100 Years of Coconuts is delighted to be contributing a regular column to the Cambridge Independent. The first column appeared in the newspaper's 12-18 April 2017 issue.
Modern sports science stresses the importance of post-performance rest and recovery – and they will both be in fairly short supply for Cambridge United players over the coming Easter weekend. The U’s face a Good Friday trek to Grimsby, before returning to Newmarket Road for the Easter Monday fixture against Exeter.
Players of earlier times might have looked on the bus journey home from Humberside as their rest-and-recovery period, knowing they would have to pull on their boots again the following day. The Easter weekend, crammed to bursting with crucial games, often went a long way towards deciding which clubs would be champs and which would be chumps.
That was certainly true of Easter 1970, when United were aiming to clinch their second successive Southern League title and strengthen their case for election to the Football League. In the space of four days they were to face Hereford United at the Abbey Stadium and Chelmsford City home and away.
Hereford arrived at the Abbey on Saturday, 28 March 1970 with legendary player-boss John Charles in defence, but United showed championship mettle in smashing them 4-0 with striker Bill Cassidy, at his impish best, scoring twice. The result saw the U’s climb the table to fourth, five points behind pacesetters Yeovil Town but with five games in hand.
The Chelmsford double-header was scheduled for Easter Monday and the following day. U’s manager Bill Leivers had experimented with a sweeper system in away games, with Robin Hardy in the key position, and at New Writtle Street the tactic proved its worth.
With the hosts playing the second half with ten men – Glen Andrews had suffered a broken leg after sub Tony Butcher had been used – ex-Reading goal machine George Harris notched the game’s only score on the hour. It was his fourth strike in three games and he was on his way to an incredible season’s tally of 35, despite only signing for United in October.
On the Tuesday United beat the Clarets at the Abbey to make it a six-point Easter. The goals in the 2-0 win were claimed by Malcolm Lindsay, but the chief architect was flying right winger Peter Leggett who, at his teasing, tormenting best, ripped his former teammates’ defence apart. The first U’s goal came when he nutmegged his full back by the corner flag, sped along the byline and pulled the ball back for Harris to strike the bar; Lindsay dived to net the rebound with a header. Leivers insisted after the game that he couldn’t work out why Leggett wasn’t playing in the First Division.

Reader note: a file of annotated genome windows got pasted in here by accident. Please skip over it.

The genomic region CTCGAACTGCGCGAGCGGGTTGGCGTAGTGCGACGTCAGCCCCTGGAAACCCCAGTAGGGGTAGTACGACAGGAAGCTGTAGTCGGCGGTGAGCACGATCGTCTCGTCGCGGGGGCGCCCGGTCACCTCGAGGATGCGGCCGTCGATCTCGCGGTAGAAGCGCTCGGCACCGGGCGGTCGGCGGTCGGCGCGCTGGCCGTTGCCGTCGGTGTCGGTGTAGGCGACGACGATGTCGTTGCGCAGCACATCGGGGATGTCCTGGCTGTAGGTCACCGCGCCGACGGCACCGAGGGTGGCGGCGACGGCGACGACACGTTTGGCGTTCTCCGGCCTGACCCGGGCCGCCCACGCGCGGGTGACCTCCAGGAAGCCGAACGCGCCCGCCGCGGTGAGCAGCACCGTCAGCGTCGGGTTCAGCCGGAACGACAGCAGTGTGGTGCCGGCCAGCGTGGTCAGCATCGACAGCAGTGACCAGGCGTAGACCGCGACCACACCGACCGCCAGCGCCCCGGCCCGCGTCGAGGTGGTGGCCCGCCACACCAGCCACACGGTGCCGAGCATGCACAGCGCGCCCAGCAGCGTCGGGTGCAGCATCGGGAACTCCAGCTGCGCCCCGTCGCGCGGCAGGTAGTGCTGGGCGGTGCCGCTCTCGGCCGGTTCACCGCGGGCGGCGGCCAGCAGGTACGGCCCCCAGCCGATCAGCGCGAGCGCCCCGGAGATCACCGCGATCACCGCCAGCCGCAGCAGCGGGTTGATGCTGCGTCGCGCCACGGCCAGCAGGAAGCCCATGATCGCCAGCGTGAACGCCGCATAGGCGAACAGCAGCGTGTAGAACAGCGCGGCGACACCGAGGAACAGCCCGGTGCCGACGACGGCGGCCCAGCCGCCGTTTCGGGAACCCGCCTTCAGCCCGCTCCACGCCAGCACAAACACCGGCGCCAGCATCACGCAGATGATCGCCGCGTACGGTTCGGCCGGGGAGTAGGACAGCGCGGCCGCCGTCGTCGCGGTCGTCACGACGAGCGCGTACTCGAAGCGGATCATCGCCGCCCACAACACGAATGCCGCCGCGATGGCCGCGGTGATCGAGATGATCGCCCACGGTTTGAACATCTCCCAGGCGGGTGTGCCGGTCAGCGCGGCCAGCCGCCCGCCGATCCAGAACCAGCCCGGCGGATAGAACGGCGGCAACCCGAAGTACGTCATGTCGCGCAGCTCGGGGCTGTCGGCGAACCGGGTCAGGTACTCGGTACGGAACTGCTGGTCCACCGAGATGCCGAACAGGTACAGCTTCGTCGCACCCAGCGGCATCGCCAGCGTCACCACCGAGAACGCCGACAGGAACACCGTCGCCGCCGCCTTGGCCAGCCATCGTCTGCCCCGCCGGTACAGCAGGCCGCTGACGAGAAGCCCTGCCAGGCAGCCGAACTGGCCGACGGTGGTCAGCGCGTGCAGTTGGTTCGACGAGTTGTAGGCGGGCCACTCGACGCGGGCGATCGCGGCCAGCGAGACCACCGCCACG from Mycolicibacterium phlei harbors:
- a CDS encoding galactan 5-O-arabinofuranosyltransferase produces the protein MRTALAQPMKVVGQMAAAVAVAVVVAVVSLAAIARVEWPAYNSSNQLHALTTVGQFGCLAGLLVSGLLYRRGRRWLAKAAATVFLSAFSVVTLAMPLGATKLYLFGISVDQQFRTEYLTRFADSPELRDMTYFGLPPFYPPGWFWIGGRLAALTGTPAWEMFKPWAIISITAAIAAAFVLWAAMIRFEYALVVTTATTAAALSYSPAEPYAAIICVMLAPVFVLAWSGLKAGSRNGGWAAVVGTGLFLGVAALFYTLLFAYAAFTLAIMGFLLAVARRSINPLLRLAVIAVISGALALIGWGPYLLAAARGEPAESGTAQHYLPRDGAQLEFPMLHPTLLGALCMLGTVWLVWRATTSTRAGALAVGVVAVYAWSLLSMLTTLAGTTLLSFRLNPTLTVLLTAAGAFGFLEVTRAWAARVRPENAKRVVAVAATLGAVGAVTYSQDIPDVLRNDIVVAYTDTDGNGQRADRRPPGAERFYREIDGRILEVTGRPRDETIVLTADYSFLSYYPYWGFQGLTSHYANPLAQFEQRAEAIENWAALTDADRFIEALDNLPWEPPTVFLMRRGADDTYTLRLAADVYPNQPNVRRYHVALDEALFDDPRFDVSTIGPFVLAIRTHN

United were now second in the league, three points behind Yeovil but with nine games left to play, against the Glovers’ five. 'My team are playing wonderfully well and on our Easter showing it will take a very good side to beat us,’ said Leivers. ‘Make no mistake, Cambridge United and Bill Leivers are on the way up.’
He was spot on. That Easter marathon gave the U’s the impetus they needed to overhaul Yeovil and clinch the title with a 2-0 victory over Margate on the final day. Now it was up to League clubs to decide if United’s achievements merited a place among the 92.
Chelmsford City’s championship-winning side of 1967/68 contained many good players, but four of them – striking double act Tony Butcher and Bill Cassidy, centre half Terry Eades and scintillating winger Peter Leggett – were outstanding. So, in one of the most astute managerial moves in United’s history, Leivers persuaded them to fight for the amber and black cause.
The U’s looked like a good side before the arrival of the Chelmsford Four. After it, they had the look of title winners.
First Claret to join the Leivers revolution, in October 1968, was Scottish hitman Cassidy who, having notched 29 goals in Chelmsford’s league-winning season, had spent the summer in the States with the Detroit Cougars. Driving to his Essex home, Leivers persuaded King Cass to jump in his car and follow him back to Cambridge.
Next to arrive, just two days later, was Butcher, Chelmsford’s record goalscorer, for a fee of less than £500. ‘This should solve our failure to score goals,’ observed Leivers.
The others were a little slower to follow. Leggett, hailed as the non-League George Best, signed in March 1969 for an undisclosed fee and a couple of days later Eades followed him to Newmarket Road, the U’s handing over a cheque for £2,500 in return.
‘This finishes my shopping at Chelmsford,’ said Leivers. His spree had laid the foundations for the next stage in United’s rapid evolution, from Cambridgeshire League minnows in the 1940s to Football League members in 1970.